The task before you is huge. You need to stay up-to-date with the latest employment laws. Now you might have operations in any of fifty states, or overseas in the European Community, Eastern Europe, or in Asia or Australia. In this article, we'll focus on U.S. Federal work and labor laws.
Below we've compiled a list of free resources that should be helpful.
1. U.S. Department of Labor
For U.S. organizations, the United States Department of Labor (DOL) is the definitive source for federal employment and labor laws and regulations. Some of the most helpful DOL resources include:
- The Directory Page of Major DOL Laws – As DOL says, it enforces more than 180 federal laws. So you should start with this master directory page which provides links and summaries to all major DOL laws and regulations that you'll need to know.
- Wages and Fair Labor Standards Act (FLSA) – The FLSA establishes federal minimum wage, overtime pay, recordkeeping, and youth employment standards. This page provides all of the information you need to understand how FLSA affects your enterprise.
- Employee Benefits Security Administration (EBSA) – The EBSA page provides several resources to help you evaluate the quality of your employee benefits programs and compliance with the Affordable Care Act.
- The Family and Medical Leave Act (FMLA) – FMLA entitles eligible employees of covered employers unpaid, job-protected leave for specified family and medical reasons. This page provides a breakdown of everything you need to know about FMLA.
Created by the Occupational Safety and Health Act of 1970, OSHA works to ensure safe and healthful working conditions by setting and enforcing standards and providing employers with training and assistance.
- Find the complete directory of OSHA regulations here.
3. U.S. Equal Employment Opportunity Commission (EEOC)
The EEOC is the agency responsible for enforcing federal laws preventing discrimination against job applicants and employees because of race, color, religion, sex (including pregnancy), national origin, age, disability, or genetic information.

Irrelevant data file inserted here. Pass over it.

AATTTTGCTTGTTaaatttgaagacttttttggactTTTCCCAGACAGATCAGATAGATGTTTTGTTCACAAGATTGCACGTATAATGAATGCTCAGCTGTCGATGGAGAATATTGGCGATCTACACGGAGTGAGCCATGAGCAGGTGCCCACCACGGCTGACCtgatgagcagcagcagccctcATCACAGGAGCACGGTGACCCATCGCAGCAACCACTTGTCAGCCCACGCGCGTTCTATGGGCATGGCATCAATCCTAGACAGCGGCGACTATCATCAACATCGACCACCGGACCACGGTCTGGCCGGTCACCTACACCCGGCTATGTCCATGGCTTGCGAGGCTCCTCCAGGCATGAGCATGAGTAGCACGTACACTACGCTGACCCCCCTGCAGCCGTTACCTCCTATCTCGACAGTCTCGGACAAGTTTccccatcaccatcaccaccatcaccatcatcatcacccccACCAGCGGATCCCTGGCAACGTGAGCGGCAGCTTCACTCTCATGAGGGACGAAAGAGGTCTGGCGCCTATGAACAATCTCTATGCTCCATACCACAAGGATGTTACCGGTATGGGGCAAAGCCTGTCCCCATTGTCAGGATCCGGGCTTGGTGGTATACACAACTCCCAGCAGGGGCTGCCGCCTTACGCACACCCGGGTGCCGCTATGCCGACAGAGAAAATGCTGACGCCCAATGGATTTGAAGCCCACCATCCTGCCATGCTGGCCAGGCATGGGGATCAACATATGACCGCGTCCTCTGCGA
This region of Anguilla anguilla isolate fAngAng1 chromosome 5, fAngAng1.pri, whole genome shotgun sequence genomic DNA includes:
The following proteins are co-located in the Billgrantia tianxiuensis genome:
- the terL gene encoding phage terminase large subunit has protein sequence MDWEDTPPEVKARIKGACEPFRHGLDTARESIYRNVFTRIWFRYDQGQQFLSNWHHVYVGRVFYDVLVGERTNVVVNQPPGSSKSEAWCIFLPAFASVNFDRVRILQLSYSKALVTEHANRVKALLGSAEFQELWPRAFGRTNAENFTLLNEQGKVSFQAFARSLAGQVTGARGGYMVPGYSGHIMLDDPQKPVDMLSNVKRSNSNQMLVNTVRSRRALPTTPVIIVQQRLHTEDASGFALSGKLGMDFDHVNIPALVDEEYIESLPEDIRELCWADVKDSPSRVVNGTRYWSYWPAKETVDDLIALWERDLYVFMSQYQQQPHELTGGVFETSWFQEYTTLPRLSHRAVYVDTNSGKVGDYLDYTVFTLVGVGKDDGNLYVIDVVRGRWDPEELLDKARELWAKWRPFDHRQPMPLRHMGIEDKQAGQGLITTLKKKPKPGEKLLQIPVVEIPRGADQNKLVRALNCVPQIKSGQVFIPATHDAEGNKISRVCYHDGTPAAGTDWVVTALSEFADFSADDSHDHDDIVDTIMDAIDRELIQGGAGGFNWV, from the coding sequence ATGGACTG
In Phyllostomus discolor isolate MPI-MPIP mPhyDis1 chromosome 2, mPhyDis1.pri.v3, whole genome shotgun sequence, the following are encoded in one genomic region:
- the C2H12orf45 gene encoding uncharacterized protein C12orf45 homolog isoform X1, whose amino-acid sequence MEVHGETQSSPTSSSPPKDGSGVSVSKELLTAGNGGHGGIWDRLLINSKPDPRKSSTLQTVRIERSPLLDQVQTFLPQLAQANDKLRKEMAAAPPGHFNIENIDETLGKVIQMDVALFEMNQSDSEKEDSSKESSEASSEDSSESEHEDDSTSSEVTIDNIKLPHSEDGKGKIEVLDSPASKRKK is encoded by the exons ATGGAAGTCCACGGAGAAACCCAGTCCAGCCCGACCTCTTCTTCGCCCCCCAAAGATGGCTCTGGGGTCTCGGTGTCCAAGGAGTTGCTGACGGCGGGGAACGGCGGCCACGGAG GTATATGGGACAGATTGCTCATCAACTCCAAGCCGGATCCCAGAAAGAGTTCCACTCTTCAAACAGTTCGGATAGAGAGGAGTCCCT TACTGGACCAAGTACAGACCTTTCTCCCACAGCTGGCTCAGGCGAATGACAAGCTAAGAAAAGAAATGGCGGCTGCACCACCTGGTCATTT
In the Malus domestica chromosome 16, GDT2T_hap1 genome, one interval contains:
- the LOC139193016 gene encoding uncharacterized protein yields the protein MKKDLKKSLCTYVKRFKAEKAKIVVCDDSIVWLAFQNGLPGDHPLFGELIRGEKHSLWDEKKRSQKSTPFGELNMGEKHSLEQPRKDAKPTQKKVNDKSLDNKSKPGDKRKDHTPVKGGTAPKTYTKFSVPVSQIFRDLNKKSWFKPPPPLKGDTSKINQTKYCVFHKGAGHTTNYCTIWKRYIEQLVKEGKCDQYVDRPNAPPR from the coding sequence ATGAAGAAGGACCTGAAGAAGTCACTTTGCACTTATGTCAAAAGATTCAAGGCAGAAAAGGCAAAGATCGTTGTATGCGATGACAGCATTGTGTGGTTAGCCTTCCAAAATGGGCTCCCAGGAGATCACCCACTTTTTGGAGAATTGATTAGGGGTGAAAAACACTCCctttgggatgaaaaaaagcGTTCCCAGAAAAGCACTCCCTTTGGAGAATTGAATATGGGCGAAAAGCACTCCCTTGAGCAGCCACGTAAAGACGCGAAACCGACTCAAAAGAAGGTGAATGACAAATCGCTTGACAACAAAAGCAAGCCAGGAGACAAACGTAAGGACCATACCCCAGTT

National Labor Relations Board
The National Labor Relations Board is an independent federal agency with the authority to protect the rights of private sector employees to join together, with or without a union, to improve their wages and working conditions. Some particularly helpful resources the Board provides are:
- Employee Rights – A brief summary page stating the employee rights protected by the Board.
- Employer/Union Rights and Obligations – This page states the responsibilities employers and unions have to employees.
Here is a list of highly-rated blogs that will help keep you up to date on the latest in employment law:
- The Employer Handbook – Named by the American Bar Association (ABA) Journal as one of the Top 100 Legal Blogs of 2014, The Employment Handbook offers easy-to-understand take on employment and labor law. Best of all, The Employer Handbook looks at labor and employment issues from the perspective of you, the employer.
- Employment & Labor Insider – Also named to the ABA Journal’s Top 100 Legal Blogs of 2014, Employment & Labor Insider provides a fresh look at employment and labor issues. Author Robin Shea, a partner at the leading national labor and employment firm, Constangy, Brooks, Smith & Prophete, LLP, provides an engaging and at times quirky take on employment law, while simultaneously breaking issues down so they are easily understandable.
- Employment Matters – Run by attorneys from the Employment, Labor & Benefits practice within the Mintz Levin law firm, this blog shares noteworthy information on labor, employment, and employee benefit laws. Employment Matters is easy to read and understand and often provides links to relevant posts in Mintz Levin’s other blogs.
- FMLA Insights – FMLA Insights is a blog written by attorney Jeff Nowak, who relies on his extensive Family and Medical Leave Act (FMLA) experience to analyze current FMLA cases and issues.
What resources on employment law do you find most helpful? Let us know in the comments below.Sources: ABA Journal, LexisNexis Legal Newsroom, U.S. Department of Labor.
Image Source: Flicker 1, 2.